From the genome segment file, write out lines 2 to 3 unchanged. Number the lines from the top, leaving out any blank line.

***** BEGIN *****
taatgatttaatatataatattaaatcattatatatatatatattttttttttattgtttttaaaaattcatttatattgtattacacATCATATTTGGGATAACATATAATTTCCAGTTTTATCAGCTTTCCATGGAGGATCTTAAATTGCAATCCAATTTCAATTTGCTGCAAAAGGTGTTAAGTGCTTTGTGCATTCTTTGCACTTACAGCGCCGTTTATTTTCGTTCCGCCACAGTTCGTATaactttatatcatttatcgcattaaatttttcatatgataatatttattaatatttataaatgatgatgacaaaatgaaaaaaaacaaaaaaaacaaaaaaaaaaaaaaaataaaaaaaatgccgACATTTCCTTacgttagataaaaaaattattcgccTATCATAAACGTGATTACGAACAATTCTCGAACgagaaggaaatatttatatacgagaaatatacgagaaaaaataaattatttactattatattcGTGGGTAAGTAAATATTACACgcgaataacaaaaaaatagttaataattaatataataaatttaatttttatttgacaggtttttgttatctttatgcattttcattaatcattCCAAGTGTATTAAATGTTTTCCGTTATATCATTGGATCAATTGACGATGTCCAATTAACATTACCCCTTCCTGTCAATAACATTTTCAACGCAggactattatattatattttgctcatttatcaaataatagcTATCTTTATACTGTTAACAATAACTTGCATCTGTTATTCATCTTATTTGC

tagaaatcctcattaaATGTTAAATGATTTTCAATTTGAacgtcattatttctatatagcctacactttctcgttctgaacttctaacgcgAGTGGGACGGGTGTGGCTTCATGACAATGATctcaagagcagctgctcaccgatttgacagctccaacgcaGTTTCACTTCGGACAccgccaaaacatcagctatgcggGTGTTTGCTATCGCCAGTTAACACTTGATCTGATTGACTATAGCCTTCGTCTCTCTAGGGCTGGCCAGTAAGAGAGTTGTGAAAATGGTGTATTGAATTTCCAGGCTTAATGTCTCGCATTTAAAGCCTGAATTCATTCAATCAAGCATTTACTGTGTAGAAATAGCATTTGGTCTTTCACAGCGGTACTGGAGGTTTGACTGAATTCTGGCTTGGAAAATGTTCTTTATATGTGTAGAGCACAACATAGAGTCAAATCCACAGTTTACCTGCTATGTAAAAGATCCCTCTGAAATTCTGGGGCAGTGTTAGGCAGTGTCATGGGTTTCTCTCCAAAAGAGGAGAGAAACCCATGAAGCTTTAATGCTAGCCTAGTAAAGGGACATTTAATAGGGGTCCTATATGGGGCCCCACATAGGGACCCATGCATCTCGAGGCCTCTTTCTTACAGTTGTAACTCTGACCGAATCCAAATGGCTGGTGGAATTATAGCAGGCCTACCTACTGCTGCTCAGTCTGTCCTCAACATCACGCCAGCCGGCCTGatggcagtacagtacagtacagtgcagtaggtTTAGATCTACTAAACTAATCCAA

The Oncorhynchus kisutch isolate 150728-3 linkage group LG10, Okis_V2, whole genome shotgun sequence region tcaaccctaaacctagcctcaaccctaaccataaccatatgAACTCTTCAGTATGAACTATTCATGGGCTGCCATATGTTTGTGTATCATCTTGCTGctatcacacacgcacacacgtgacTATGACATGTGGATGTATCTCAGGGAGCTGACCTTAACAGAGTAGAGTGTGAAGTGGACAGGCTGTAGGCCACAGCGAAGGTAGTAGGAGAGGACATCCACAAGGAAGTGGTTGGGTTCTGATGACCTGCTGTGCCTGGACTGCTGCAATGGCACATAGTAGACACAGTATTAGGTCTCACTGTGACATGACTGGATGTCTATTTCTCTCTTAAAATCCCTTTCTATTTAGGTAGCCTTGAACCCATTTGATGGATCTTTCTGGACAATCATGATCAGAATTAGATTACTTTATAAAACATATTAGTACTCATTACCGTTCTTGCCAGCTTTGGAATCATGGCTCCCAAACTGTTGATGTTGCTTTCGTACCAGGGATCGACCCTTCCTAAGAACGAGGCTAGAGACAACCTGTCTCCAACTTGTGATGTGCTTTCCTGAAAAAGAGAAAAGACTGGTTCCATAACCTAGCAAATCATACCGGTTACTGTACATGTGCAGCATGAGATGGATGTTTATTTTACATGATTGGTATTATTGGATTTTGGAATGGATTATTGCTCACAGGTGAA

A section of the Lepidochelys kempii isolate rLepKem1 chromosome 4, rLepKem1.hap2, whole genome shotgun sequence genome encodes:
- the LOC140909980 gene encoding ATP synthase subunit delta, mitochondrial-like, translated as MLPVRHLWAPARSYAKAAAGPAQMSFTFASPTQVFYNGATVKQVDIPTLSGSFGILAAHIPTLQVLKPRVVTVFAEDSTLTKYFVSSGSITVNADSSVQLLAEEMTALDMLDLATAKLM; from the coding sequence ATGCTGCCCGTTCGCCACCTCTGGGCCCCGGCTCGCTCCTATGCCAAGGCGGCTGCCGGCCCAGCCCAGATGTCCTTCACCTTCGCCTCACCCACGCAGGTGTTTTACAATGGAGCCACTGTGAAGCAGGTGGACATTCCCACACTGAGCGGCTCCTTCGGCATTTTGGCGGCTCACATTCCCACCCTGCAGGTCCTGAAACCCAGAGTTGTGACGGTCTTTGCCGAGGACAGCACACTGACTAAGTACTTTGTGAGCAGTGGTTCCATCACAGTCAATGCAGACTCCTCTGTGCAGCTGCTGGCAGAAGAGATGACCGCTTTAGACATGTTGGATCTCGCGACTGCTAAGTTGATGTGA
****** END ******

tagaaatcctcattaaATGTTAAATGATTTTCAATTTGAacgtcattatttctatatagcctacactttctcgttctgaacttctaacgcgAGTGGGACGGGTGTGGCTTCATGACAATGATctcaagagcagctgctcaccgatttgacagctccaacgcaGTTTCACTTCGGACAccgccaaaacatcagctatgcggGTGTTTGCTATCGCCAGTTAACACTTGATCTGATTGACTATAGCCTTCGTCTCTCTAGGGCTGGCCAGTAAGAGAGTTGTGAAAATGGTGTATTGAATTTCCAGGCTTAATGTCTCGCATTTAAAGCCTGAATTCATTCAATCAAGCATTTACTGTGTAGAAATAGCATTTGGTCTTTCACAGCGGTACTGGAGGTTTGACTGAATTCTGGCTTGGAAAATGTTCTTTATATGTGTAGAGCACAACATAGAGTCAAATCCACAGTTTACCTGCTATGTAAAAGATCCCTCTGAAATTCTGGGGCAGTGTTAGGCAGTGTCATGGGTTTCTCTCCAAAAGAGGAGAGAAACCCATGAAGCTTTAATGCTAGCCTAGTAAAGGGACATTTAATAGGGGTCCTATATGGGGCCCCACATAGGGACCCATGCATCTCGAGGCCTCTTTCTTACAGTTGTAACTCTGACCGAATCCAAATGGCTGGTGGAATTATAGCAGGCCTACCTACTGCTGCTCAGTCTGTCCTCAACATCACGCCAGCCGGCCTGatggcagtacagtacagtacagtgcagtaggtTTAGATCTACTAAACTAATCCAA

The Oncorhynchus kisutch isolate 150728-3 linkage group LG10, Okis_V2, whole genome shotgun sequence region tcaaccctaaacctagcctcaaccctaaccataaccatatgAACTCTTCAGTATGAACTATTCATGGGCTGCCATATGTTTGTGTATCATCTTGCTGctatcacacacgcacacacgtgacTATGACATGTGGATGTATCTCAGGGAGCTGACCTTAACAGAGTAGAGTGTGAAGTGGACAGGCTGTAGGCCACAGCGAAGGTAGTAGGAGAGGACATCCACAAGGAAGTGGTTGGGTTCTGATGACCTGCTGTGCCTGGACTGCTGCAATGGCACATAGTAGACACAGTATTAGGTCTCACTGTGACATGACTGGATGTCTATTTCTCTCTTAAAATCCCTTTCTATTTAGGTAGCCTTGAACCCATTTGATGGATCTTTCTGGACAATCATGATCAGAATTAGATTACTTTATAAAACATATTAGTACTCATTACCGTTCTTGCCAGCTTTGGAATCATGGCTCCCAAACTGTTGATGTTGCTTTCGTACCAGGGATCGACCCTTCCTAAGAACGAGGCTAGAGACAACCTGTCTCCAACTTGTGATGTGCTTTCCTGAAAAAGAGAAAAGACTGGTTCCATAACCTAGCAAATCATACCGGTTACTGTACATGTGCAGCATGAGATGGATGTTTATTTTACATGATTGGTATTATTGGATTTTGGAATGGATTATTGCTCACAGGTGAA